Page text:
Comment: Jane/Lonny Eachus goes Sky Dragon Slayer (Score 1) 159

by khayman80 (#47897631) Attached to: 3 Short Walking Breaks Can Reverse Harm From 3 Hours of Sitting

No. Holding constant the electrical power heating the source is very different than holding constant the source temperature. Like Jane, let's assume the source temperature is constant (rather than the electrical heating power) and use Jane's equation and notation:

... we have 4 surfaces, which I will call 1, 2, 3, 4 moving outward, so 1 is the surface of the heat source, 2 the inside of the hollow sphere, 3 the outside of the hollow sphere, and 4 the chamber wall. T3 for example would be radiative Temperature of surface 3. ... [Jane Q. Public, 2014-09-10]

Draw a boundary between the source (T1=150F) and the chamber walls (T4=0F) before the hollow sphere is added. Power in = power out. Variable "electricity_initial" flows in at whatever rate is needed to keep T1=150F. Net heat transfer flows out from source to chamber walls. Power in = power out:

electricity_initial = p(14) = (e)(s) * ( T1^4 - T4^4 ) = (e)(s) * (8908858139.78) = 55.5913 W/m^2

Now add the hollow sphere and draw a boundary between the source (T1=150F) and the inside of the hollow sphere (T2). A different "electricity_final" flows in, and heat transfer p(12) flows out.

electricity_final = p(12) = (e)(s) * ( T1^4 - T2^4 )

Now draw a boundary between the outside of the hollow sphere (T3=T2) and the chamber walls (T4=0F): "electricity_final" flows in, and heat transfer p(34) flows out. Since power in = power out:

electricity_final = p(34) = (e)(s) * ( T2^4 - T4^4 )

Combine these two equations:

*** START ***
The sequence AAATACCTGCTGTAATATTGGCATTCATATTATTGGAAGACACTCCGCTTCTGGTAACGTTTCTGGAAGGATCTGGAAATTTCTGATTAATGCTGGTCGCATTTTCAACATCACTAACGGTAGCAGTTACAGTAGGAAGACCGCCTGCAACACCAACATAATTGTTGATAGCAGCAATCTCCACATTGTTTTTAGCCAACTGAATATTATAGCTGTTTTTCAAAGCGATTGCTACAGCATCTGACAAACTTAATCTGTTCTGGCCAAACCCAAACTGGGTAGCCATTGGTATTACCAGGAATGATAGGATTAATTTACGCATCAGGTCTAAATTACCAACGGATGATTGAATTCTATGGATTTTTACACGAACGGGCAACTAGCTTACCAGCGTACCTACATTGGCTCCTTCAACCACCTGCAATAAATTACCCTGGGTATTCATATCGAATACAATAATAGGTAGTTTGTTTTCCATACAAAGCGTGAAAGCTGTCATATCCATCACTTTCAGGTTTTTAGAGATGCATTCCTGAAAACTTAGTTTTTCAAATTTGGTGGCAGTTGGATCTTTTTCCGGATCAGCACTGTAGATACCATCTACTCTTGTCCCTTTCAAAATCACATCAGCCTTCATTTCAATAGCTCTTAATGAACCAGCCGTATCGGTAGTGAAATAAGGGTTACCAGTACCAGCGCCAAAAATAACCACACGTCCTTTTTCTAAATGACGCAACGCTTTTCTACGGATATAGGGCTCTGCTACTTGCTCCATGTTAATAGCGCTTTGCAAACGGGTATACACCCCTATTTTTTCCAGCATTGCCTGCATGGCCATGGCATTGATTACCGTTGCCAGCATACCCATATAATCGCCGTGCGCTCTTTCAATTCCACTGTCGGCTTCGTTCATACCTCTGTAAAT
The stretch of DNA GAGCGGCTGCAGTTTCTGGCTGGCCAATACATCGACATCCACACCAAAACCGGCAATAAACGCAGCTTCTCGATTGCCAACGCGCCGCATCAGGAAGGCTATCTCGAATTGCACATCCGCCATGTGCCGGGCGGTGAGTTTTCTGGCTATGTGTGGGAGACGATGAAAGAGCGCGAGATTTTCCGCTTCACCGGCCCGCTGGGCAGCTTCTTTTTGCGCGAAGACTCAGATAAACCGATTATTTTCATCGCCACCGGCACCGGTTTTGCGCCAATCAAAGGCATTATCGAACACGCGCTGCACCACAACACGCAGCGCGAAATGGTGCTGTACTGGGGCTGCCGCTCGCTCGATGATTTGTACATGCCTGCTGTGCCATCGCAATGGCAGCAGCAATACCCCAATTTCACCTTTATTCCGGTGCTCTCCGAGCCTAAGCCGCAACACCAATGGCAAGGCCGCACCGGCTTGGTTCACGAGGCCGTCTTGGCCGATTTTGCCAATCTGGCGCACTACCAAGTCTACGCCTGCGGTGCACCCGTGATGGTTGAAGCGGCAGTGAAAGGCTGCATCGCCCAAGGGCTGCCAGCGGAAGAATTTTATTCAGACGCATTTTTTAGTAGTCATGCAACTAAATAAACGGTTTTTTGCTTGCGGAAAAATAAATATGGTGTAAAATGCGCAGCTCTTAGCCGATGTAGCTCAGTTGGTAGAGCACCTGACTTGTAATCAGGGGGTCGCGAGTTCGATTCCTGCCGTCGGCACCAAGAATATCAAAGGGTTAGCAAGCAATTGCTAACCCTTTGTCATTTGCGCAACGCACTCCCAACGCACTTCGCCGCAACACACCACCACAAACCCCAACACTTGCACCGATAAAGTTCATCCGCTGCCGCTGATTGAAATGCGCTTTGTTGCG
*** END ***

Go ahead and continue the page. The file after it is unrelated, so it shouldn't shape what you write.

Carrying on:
T1^4 - T2^4 = T2^4 - T4^4

Solve for:

T2 = T3 = 305.47K = 90.176 deg. F.

electricity_final = 27.8 W/m^2.

So if the source temperature is held constant at 150F, adding the hollow sphere reduces the necessary electrical heating power to keep the source at 150F by a factor of two, from 55.6 to 27.8 W/m^2.

Can we agree on that?

Comment: Jane/Lonny Eachus goes Sky Dragon Slayer (Score 1) 159

by khayman80 (#47892947) Attached to: 3 Short Walking Breaks Can Reverse Harm From 3 Hours of Sitting

... input power at steady-state is fixed, and a value that we already know: 41886.54 W. ... [Jane Q. Public, 2014-09-12]

Again, we disagree about what's held fixed. That value you keep calculating isn't the constant electrical power heating the source.

In this experiment there is a "... constant flow of energy into the plate from the electric heater... flowing in at a constant rate... the electric heater pumps in energy at a constant rate. ..."

In my interpretation, Dr. Spencer's challenge is basically: "Assuming an electric heater pumps energy at a constant rate to the source, does the source temperature change after a passive plate is added?"

You've repeatedly noted that there are no other factors involved in calculating your 82 W/m^2 (41886.54 W) value. So if it's held fixed, the source temperature is also held fixed.

So it seems like in your interpretation, Dr. Spencer's challenge is basically: "Assuming the source temperature is held fixed, does the source temperature change after a passive plate is added?"

Is that right?